This season of life is hard.  But when I do take the time to stop and think I believe and see how all the trials, the hardships, the relationships, the challenges have prepared me for this.  How the young wife, mother, daughter, friend that existed 12 years ago when I first encountered my first heart-breaking, heart-wrenching betrayal faced those difficulties has turned out today.  All I can say is Thank you, thank you to God.  Going through the fire isn’t never easy, being molded/shaped in the ashes of pain sometimes takes a long time.  But coming out and cooling in the air of holy healing brings a spirit of refreshment, renewal and hope for the future.  It also gives you the strength and iron to be willing to face the unknown because you made it this far and you have topped that one more mountain in the journey towards never-ending peace, joy and ultimately God.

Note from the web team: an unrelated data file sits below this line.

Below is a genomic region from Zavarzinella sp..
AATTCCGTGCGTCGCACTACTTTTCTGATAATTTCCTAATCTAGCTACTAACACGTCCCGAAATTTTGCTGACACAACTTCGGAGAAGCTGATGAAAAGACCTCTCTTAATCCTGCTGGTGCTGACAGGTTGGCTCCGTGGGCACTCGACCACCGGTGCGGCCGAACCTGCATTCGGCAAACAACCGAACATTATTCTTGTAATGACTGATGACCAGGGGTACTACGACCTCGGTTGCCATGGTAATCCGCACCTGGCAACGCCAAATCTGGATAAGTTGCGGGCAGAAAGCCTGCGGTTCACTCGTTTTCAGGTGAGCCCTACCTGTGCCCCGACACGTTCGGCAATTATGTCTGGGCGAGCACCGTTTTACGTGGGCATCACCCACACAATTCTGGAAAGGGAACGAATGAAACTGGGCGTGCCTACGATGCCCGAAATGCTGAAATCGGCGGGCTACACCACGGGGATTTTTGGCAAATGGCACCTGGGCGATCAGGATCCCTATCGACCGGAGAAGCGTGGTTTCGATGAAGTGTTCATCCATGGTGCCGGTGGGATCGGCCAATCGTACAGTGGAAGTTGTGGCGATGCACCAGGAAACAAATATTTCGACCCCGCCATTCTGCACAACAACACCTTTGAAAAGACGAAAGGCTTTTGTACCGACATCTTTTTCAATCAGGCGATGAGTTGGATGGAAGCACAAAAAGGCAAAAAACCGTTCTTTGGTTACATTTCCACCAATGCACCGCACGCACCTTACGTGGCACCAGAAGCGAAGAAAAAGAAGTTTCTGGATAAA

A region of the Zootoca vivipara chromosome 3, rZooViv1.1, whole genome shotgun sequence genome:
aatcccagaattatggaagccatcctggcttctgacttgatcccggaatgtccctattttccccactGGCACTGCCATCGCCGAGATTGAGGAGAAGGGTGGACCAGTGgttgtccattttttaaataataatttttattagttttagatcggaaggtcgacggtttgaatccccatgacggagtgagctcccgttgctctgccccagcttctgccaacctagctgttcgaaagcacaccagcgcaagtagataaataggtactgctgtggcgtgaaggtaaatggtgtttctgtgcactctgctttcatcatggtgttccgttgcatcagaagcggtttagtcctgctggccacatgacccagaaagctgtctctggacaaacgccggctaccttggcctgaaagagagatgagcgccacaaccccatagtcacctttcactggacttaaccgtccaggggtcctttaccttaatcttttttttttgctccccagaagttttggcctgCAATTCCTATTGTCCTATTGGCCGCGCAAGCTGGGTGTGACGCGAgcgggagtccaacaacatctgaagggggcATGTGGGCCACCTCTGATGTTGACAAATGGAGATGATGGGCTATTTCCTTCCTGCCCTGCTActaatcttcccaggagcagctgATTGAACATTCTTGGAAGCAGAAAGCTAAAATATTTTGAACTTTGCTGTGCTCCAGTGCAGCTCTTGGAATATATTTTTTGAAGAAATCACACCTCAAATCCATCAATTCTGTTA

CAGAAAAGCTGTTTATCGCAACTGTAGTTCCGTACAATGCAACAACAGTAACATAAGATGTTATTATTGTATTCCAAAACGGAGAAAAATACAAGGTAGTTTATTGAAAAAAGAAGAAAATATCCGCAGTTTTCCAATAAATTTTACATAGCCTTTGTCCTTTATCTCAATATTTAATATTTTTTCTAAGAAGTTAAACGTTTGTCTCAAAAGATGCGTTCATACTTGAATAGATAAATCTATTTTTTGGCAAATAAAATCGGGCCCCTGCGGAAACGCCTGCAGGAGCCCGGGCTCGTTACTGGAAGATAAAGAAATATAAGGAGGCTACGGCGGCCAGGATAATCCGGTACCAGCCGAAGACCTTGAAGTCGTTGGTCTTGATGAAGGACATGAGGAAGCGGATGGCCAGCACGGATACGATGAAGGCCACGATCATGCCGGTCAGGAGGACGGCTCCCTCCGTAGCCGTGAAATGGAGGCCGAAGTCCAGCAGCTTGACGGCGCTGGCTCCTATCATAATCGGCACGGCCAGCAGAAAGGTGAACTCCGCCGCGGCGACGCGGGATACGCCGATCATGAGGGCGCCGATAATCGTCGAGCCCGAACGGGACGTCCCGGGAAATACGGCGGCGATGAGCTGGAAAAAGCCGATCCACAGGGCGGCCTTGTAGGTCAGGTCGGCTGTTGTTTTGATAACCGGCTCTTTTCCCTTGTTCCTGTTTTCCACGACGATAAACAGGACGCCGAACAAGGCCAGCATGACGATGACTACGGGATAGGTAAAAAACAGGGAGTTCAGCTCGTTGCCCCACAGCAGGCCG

I really don’t like pain, I avoid it at all cost.  I also really don’t like opening my inner insecurities to others, I also avoid that at all cost.  However, I’m learning.  I’m learning its that transparency, that willingness to take a risk, a chance to relate, to connect, to love, to trust, to forgive and also that risk of pain is what God wants me to do.

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Facebook Experiment

For my 2017 new year’s resolution I resolved to take a break from Facebook, to digitally disconnect and sort through my emotions and how it was all connected.  Oddly enough it was the passing comment of a family member that triggered this idea.  I was told with a well meaning intent, “Thank goodness for Facebook, it’s how I keep track of what you’re up to!”  Normally, this comment wouldn’t bother me because it was true, at least in my mind true to all the family and friends that live in another state.  But what caused it to bother me was that this family member lives only 30 minutes from me.